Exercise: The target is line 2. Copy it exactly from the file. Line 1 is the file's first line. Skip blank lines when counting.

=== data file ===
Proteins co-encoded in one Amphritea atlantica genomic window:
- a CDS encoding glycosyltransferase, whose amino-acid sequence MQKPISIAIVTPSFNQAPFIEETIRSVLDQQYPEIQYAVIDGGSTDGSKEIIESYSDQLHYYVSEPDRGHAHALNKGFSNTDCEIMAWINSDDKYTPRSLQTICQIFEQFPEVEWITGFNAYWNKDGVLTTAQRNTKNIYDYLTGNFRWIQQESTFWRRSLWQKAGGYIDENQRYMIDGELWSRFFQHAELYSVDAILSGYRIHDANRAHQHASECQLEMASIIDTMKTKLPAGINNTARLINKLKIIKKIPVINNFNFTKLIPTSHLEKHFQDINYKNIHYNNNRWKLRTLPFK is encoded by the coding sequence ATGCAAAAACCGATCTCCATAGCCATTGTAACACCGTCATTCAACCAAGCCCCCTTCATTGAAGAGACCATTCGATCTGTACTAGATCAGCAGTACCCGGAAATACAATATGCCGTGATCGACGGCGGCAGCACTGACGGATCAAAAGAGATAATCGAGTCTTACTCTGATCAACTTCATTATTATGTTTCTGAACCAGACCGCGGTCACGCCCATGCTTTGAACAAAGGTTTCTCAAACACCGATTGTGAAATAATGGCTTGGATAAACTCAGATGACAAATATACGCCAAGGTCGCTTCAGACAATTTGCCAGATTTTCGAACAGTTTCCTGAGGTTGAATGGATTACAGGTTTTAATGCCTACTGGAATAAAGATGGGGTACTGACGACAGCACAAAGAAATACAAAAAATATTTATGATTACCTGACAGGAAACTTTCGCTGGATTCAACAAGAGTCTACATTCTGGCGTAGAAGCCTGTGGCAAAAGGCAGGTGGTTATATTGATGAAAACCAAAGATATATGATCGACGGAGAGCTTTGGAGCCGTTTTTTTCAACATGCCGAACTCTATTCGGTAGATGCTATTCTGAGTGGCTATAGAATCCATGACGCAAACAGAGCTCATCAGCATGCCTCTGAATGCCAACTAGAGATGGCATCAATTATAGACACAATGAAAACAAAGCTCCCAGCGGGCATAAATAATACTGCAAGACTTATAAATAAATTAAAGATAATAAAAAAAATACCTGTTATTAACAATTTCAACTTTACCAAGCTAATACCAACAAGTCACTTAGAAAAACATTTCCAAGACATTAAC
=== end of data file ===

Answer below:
- a CDS encoding glycosyltransferase, whose amino-acid sequence MQKPISIAIVTPSFNQAPFIEETIRSVLDQQYPEIQYAVIDGGSTDGSKEIIESYSDQLHYYVSEPDRGHAHALNKGFSNTDCEIMAWINSDDKYTPRSLQTICQIFEQFPEVEWITGFNAYWNKDGVLTTAQRNTKNIYDYLTGNFRWIQQESTFWRRSLWQKAGGYIDENQRYMIDGELWSRFFQHAELYSVDAILSGYRIHDANRAHQHASECQLEMASIIDTMKTKLPAGINNTARLINKLKIIKKIPVINNFNFTKLIPTSHLEKHFQDINYKNIHYNNNRWKLRTLPFK is encoded by the coding sequence ATGCAAAAACCGATCTCCATAGCCATTGTAACACCGTCATTCAACCAAGCCCCCTTCATTGAAGAGACCATTCGATCTGTACTAGATCAGCAGTACCCGGAAATACAATATGCCGTGATCGACGGCGGCAGCACTGACGGATCAAAAGAGATAATCGAGTCTTACTCTGATCAACTTCATTATTATGTTTCTGAACCAGACCGCGGTCACGCCCATGCTTTGAACAAAGGTTTCTCAAACACCGATTGTGAAATAATGGCTTGGATAAACTCAGATGACAAATATACGCCAAGGTCGCTTCAGACAATTTGCCAGATTTTCGAACAGTTTCCTGAGGTTGAATGGATTACAGGTTTTAATGCCTACTGGAATAAAGATGGGGTACTGACGACAGCACAAAGAAATACAAAAAATATTTATGATTACCTGACAGGAAACTTTCGCTGGATTCAACAAGAGTCTACATTCTGGCGTAGAAGCCTGTGGCAAAAGGCAGGTGGTTATATTGATGAAAACCAAAGATATATGATCGACGGAGAGCTTTGGAGCCGTTTTTTTCAACATGCCGAACTCTATTCGGTAGATGCTATTCTGAGTGGCTATAGAATCCATGACGCAAACAGAGCTCATCAGCATGCCTCTGAATGCCAACTAGAGATGGCATCAATTATAGACACAATGAAAACAAAGCTCCCAGCGGGCATAAATAATACTGCAAGACTTATAAATAAATTAAAGATAATAAAAAAAATACCTGTTATTAACAATTTCAACTTTACCAAGCTAATACCAACAAGTCACTTAGAAAAACATTTCCAAGACATTAAC